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- Want Ultra-Sharp Photos? Try These Lenses
- Beginner Photography Mistakes and Tricks for Avoiding Them
- This Simple Photography Composition Tip Will Make Your Portraits Pop
photo by Natashia Shukla on Unsplash
We’ve all been there…
You’re out shooting a beautiful landscape or taking photos of your kid’s soccer game when a friendly fellow photographer sidles up and starts offering you advice.
In many situations, the advice given can be quite helpful. Besides, I enjoy talking shop with other photographers.
But sometimes, the photographer giving the advice has no earthly idea what they’re talking about. Their bad photography advice should be ignored!
Here’s just a few dumb photography tips people have given me over the years.
Editor’s Tip: Do you have old lenses you no longer need or use? Are they collecting dust on a shelf somewhere? Get rid of them! By selling your old lenses, you can use the money to invest in new glass that better suits your workflow. At the same time, other photographers can benefit from buying your affordable old lenses. It’s a win-win! Start selling your old lenses now.
Bad Photography Advice: Shoot Wide Open
photo by scyther5 via iStock
“Shoot wide open,” they said. “It’ll make the depth of field smaller, and you’ll get a professional looking shot.”
While making the aperture of your lens as big as possible will help reduce the depth of field and facilitate background (or foreground blur), there’s a couple of problems with this piece of advice.
First, aperture isn’t the only factor that influences the depth of field, so slamming the aperture to its largest value and hoping it will produce beautiful bokeh isn’t the right approach for minimizing depth of field.
photo by eberhard grossgasteiger on Unsplash
Second, no lens - not even super expensive professional lenses - is its sharpest at its maximum aperture.
Instead, lenses have a sweet spot that gets you the sharpest possible details. Though the sweet spot varies from one lens to the next, it’s typically in the f/8 to f/11 range.
That being said, if the maximum aperture of your lens is f/1.8, and you step it down to f/2, you’ll notice improved sharpness, just from that one-stop difference.
So, ignore the bad photography tip to shoot wide open, and instead rein it in a stop or two to get improved sharpness.
Bad Photography Advice: Only Expensive Lenses Perform Well
photo by James Bold on Unsplash
I’ll be the first to admit that a Canon EF 50mm f/1.2 L lens is a better lens than the Canon 50mm f/1.8.
Canon’s L-series of lenses have better optics, better build quality, better sharpness...basically better everything.
But, there’s two issues with the advice that only expensive lenses perform well.
First, expensive lenses are, well, expensive. Not everyone has $1,300.00 to spend on a 50mm f/1.2 lens.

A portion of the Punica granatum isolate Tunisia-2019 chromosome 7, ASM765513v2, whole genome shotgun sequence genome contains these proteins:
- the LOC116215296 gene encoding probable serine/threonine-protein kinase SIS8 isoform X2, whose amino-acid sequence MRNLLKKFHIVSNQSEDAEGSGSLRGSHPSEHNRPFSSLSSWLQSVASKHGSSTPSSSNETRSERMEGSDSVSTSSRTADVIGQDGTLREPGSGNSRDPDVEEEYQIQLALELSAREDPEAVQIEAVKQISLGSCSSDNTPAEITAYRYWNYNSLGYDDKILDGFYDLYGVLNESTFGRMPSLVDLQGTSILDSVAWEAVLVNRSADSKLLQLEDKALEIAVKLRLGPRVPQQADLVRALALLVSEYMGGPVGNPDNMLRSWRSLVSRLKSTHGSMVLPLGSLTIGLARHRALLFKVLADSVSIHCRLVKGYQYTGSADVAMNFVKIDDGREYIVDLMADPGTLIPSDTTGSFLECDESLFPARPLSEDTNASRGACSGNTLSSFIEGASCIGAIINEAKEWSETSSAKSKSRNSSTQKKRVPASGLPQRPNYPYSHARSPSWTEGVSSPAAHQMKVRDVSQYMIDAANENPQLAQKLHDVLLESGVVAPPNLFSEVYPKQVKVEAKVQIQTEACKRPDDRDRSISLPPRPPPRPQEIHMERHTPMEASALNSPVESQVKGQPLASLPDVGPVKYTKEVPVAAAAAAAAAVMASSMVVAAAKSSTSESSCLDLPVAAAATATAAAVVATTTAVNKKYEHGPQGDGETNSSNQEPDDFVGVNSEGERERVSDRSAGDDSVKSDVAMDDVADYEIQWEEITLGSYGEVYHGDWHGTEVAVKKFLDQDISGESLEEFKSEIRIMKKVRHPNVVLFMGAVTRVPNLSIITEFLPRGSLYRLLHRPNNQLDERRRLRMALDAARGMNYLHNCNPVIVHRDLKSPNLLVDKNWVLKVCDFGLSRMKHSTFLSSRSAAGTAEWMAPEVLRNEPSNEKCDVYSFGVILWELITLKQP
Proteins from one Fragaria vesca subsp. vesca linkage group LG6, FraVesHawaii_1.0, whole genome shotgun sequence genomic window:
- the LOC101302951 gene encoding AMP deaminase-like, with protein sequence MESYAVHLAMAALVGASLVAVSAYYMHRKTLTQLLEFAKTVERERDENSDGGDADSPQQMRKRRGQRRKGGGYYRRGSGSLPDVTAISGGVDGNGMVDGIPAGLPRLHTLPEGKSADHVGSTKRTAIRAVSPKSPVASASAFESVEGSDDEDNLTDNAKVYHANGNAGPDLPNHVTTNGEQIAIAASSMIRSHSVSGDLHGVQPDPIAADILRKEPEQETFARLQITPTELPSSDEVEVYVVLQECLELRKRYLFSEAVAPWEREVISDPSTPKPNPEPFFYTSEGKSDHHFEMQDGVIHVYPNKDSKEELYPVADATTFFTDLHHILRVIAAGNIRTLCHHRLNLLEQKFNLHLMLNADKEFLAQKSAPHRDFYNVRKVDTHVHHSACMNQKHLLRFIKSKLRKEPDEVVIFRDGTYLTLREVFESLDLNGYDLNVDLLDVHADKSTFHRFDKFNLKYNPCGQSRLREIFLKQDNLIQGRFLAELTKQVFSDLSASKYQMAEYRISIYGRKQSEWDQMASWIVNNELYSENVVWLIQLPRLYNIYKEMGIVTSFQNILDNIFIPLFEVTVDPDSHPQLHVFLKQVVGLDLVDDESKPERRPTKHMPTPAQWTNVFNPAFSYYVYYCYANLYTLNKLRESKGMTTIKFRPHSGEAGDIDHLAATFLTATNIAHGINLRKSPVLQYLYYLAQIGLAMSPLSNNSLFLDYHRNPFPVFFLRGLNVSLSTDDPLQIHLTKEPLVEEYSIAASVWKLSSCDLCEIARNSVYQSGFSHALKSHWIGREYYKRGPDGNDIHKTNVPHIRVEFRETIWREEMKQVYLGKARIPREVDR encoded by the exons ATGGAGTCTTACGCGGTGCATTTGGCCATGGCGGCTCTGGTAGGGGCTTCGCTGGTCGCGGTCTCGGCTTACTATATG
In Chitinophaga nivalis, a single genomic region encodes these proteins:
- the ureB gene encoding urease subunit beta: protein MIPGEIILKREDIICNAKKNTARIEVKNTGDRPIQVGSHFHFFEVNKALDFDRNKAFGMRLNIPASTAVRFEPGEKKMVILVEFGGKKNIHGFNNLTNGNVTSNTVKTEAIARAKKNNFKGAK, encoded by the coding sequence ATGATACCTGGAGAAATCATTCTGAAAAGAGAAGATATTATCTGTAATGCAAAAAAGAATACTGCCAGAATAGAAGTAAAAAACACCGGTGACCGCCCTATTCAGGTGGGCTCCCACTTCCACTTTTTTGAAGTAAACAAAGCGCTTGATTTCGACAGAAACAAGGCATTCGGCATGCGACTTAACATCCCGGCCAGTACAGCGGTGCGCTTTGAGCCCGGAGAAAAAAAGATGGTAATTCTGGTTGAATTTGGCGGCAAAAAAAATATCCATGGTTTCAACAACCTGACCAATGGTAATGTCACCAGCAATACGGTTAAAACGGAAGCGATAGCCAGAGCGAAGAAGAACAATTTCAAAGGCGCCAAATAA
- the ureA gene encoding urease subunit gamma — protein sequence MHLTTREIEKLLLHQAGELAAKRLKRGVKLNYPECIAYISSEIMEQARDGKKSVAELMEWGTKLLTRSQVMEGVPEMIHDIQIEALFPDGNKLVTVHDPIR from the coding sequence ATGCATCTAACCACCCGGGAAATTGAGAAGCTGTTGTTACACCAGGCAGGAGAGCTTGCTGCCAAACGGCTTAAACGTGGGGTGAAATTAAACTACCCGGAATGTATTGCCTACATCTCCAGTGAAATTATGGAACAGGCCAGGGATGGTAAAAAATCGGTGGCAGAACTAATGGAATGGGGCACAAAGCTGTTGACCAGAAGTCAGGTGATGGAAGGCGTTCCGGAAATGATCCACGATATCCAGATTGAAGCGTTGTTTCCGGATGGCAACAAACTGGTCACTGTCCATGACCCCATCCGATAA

photo by Guillaume Briard on Unsplash
Second, some cheap lenses - like the aforementioned Canon 50mm f/1.8 - are fantastic, inexpensive lenses.
In fact, if you ask any Canon shooter, my guess is that they’d recommend this very lens (which costs about $125.00 brand-new, by the way.
The same goes for 50mm f/1.8 lenses from Nikon, Sony, and other camera brands.
When it comes to lenses, yes, the spendy ones will outperform the cheap ones. But that doesn’t mean that there aren’t some really great cheap camera lenses that will still help you get excellent results.
Editor’s Tip: Need to add a lens to your camera bag but don’t have a huge budget? Consider buying a used lens! Buying used not only helps you stretch your budget, but it also makes higher-quality, albeit older lenses something you can afford. Beware of where you buy used lenses from, however. Craigslist is often full of scams and eBay charges tons of fees. I’ve bought (and sold) lenses on Lensfinder before and had a great experience. Check it out now.
Bad Photography Advice: The Composition Must Be Perfect
photo by Cecilie_Arcurs via iStock
Obviously, your images will be much more successful if you spend time doing what’s necessary to get a solid composition.
But if anyone has ever told you that you have to get the composition perfect in-camera, they’re simply wrong.
photo by franckreporter via iStock
Yeah, it would be great if every photo you take is absolutely perfect in-camera, but that’s just not going to happen. If you spend all your time worrying whether your composition is perfect, you’ll get home with one or two shots when you could’ve taken dozens more.
This isn’t to say that you should spray and pray or use post-processing methods as a crutch to fix bad shots.
The point here is that if your composition isn’t perfectly ideal in-camera, you can do all sorts of things in post-processing to make it more perfect.
Bad Photography Advice: Avoid These Tips Too!
In the video above, James Popsys offers his take on some of the worst photography advice out there.
If you’re a beginner photographer and you’re inundated with tips and tricks from all around you, be sure to watch this video so you know which bits of advice you can throw out the window!